Capital Commentary is the weekly current-affairs publication of CPJ, written to encourage the pursuit of public justice.


Lamps Without Light


James Skillen

04-29-1996


April 29, 1996

Like many states, Maryland isn't waiting for Congress and the president to get on the same page before designing its own top-to-bottom welfare reform. Maryland's legislature has overwhelmingly adopted a welfare bill that requires recipients to go to work and that converts welfare into services to help families gain independence. It's the same two-part strategy adopted by reform leaders like Michigan, Wisconsin, and Virginia. Surprisingly, the plan chosen by Maryland's solidly Democratic legislature also features an integral role for non-profit groups, including religious organizations.

If the governor signs as expected and the feds say OK, welfare in Maryland will become a way for families to escape from poverty by becoming connected to the working world. Poor families can tap emergency help to avoid welfare entirely. Families needing more must promise to start work or to prepare for a job, cooperate to secure child support, and agree to tap family and community resources. Government will offer employment services and child-care benefits. Cash assistance will be the last resort.

And to help the poor more effectively, government in Maryland is reaching out to religious and secular institutions. If a family doesn't uphold its side of the welfare agreement, its cash benefits will be paid to a nonprofit organization that will provide intensive services to help the family get off welfare. The state also wants non-governmental institutions to help design innova-tive programs like case management by nonprofit groups or residential welfare that includes child care, job help, and intensive mentoring. The new law says it right out: religious organizations can participate in this new welfare effort "on the same basis as any other non-governmental entity."

Here's a praiseworthy makeover of welfare in Maryland. But the churches aren't seizing the opportunity. In the Senate hearings, the lobbyist for the Presbyterian church (PCUSA) imagined a deadly threat to the safety net and warned of increased crime, drug abuse, and homelessness. The Maryland Catholic Conference condemned possible benefit cuts and the lack of guaranteed "living-wage jobs." No church welcomed the government's invitation to expand their social outreach in cooperation with public programs. Don't turn to us for anything new, exclaimed the Maryland Inter-faith Legislative Committee—it's your job to take care of "the general welfare of the community." Presbyterian churches already help the needy, said their lobbyist; they cannot be "a substitute for our government-administered, tax-supported welfare to families." The Catholic Church simply ignored the invitation, and evangelical churches didn't show up even to testify.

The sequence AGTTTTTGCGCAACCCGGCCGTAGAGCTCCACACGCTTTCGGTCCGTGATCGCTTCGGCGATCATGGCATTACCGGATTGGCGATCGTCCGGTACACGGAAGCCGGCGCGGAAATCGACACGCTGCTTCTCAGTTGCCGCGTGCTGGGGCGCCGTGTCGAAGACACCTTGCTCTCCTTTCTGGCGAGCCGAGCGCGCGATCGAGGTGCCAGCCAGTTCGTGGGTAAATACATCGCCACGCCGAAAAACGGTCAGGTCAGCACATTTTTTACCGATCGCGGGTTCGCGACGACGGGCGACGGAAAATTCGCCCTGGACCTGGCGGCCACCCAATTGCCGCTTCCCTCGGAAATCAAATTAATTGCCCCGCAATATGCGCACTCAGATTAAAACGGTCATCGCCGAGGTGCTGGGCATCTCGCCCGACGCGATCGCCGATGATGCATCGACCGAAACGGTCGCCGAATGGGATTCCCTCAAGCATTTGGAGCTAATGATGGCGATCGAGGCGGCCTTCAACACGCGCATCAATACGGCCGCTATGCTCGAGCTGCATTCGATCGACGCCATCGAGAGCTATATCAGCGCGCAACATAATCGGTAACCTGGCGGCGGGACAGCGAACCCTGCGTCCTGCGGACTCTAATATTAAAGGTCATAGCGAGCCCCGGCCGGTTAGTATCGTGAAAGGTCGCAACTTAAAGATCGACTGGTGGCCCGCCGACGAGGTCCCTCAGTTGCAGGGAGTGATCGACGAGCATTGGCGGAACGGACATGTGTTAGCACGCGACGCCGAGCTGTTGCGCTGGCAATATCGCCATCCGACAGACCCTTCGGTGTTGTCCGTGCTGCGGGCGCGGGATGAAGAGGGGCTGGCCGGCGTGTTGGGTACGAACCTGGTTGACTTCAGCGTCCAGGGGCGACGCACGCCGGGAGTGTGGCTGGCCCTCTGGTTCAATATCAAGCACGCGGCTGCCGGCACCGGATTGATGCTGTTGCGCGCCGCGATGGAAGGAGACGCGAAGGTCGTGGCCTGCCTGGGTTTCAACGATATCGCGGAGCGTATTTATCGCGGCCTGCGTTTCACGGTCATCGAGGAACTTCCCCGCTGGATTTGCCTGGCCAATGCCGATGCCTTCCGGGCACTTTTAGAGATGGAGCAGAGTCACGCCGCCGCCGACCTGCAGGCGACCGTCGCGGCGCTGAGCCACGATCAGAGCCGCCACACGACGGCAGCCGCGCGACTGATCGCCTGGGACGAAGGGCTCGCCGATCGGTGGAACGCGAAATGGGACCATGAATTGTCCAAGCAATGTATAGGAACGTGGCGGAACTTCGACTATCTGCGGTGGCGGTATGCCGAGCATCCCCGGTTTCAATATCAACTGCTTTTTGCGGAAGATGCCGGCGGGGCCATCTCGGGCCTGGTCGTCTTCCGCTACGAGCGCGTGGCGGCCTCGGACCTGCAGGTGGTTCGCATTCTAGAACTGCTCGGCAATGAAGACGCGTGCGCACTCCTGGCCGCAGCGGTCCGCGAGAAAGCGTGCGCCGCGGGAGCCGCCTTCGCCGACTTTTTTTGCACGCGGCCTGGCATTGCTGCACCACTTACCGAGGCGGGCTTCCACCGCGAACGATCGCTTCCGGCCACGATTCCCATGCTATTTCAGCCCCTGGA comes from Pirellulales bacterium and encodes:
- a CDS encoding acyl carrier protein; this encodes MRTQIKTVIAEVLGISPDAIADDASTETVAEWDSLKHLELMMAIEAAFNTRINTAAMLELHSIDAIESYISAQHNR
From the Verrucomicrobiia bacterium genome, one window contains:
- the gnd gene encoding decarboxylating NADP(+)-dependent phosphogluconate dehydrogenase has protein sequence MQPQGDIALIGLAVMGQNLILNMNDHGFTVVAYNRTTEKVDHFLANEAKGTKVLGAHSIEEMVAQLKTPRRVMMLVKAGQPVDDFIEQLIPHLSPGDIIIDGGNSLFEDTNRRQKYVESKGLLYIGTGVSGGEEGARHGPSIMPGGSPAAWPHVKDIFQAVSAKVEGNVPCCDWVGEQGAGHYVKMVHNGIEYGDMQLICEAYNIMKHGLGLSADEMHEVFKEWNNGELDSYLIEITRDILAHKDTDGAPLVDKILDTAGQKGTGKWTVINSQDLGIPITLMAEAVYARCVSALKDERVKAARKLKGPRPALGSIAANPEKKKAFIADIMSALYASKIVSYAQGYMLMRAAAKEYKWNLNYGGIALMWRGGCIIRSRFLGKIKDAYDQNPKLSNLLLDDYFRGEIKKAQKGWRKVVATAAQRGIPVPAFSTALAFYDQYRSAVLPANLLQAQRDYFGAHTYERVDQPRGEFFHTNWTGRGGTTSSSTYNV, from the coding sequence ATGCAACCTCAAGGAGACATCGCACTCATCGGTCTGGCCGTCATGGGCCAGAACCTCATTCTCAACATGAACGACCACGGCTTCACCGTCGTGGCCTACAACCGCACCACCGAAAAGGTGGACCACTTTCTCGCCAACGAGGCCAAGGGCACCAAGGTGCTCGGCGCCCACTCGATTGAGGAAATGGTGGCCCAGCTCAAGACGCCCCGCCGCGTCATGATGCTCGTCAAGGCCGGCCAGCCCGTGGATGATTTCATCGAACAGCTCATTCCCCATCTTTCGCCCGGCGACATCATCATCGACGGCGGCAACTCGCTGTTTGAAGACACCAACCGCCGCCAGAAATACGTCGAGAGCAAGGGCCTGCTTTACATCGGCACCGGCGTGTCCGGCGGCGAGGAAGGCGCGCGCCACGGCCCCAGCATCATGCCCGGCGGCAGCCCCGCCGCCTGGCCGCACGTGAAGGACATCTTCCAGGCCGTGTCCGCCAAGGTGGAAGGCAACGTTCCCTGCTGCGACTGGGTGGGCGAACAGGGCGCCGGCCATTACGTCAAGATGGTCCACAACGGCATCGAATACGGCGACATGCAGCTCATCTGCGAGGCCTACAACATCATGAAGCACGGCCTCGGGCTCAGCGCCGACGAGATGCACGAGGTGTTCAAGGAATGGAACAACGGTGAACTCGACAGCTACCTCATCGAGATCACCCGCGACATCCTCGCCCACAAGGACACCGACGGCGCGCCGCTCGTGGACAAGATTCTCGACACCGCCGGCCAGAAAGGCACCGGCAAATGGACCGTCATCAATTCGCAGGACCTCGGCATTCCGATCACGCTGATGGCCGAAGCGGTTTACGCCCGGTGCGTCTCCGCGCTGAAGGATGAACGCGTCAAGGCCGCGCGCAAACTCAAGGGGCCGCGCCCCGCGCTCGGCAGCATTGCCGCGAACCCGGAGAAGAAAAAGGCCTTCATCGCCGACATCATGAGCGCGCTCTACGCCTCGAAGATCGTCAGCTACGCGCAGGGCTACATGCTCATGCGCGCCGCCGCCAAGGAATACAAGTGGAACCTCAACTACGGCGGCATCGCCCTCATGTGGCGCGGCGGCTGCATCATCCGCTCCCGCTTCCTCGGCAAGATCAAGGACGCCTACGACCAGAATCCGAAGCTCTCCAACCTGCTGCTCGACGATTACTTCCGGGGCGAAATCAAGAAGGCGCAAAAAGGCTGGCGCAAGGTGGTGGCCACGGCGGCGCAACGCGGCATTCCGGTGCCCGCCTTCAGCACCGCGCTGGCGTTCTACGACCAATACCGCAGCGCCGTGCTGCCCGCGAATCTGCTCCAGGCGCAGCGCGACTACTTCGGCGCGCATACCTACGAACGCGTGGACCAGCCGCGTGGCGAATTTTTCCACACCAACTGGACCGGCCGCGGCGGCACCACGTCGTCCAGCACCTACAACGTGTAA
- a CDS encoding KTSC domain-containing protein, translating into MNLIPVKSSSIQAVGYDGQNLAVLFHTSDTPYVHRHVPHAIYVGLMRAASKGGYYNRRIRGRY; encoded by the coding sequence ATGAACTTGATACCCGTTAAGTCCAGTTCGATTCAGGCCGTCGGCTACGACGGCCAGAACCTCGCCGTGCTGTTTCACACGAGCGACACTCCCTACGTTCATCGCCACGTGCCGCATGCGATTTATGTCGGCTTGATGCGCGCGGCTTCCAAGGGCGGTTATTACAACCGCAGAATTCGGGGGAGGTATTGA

Of course, the Christian community should not leap merely because the government asks it to. The new law waves a red flag when it admits turning to churches and charities in order to "leverage" reduced welfare funds. Although it invites religious organizations to participate, the law offers little protection against secularizing regulations and court decisions—a grave omission. Instead, it hammers against "sectarian religious instruction," as if a religious approach is toxic rather than a positive reason to get churches involved. Moreover, churches are not mere social service agencies, no matter what some welfare reformers imagine.

Still, loving our neighbors is a key responsibility of the body of Christ and it is one we have too often tried to fulfill by handing it off to others. Maryland's law needs improvement, but it goes far toward the needed new cooperative model for helping the poor. Christians should push for revisions instead of turning their backs on this call to renewed service. If we don't get busy we'll be just like those foolish virgins in the Gospel account who discovered when the bridegroom arrived that their lamps were empty and could shed no light.

—Stanley Carlson-Thies, Senior Fellow
   Center for Public Justice



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Capital Commentary is a weekly current-affairs publication of the Center for Public Justice. Published since 1996, it is written to encourage the pursuit of justice. Commentaries do not necessarily represent an official position of the Center for Public Justice but are intended to help advance discussion. Articles, with attribution, may be republished according to our publishing guidelines.”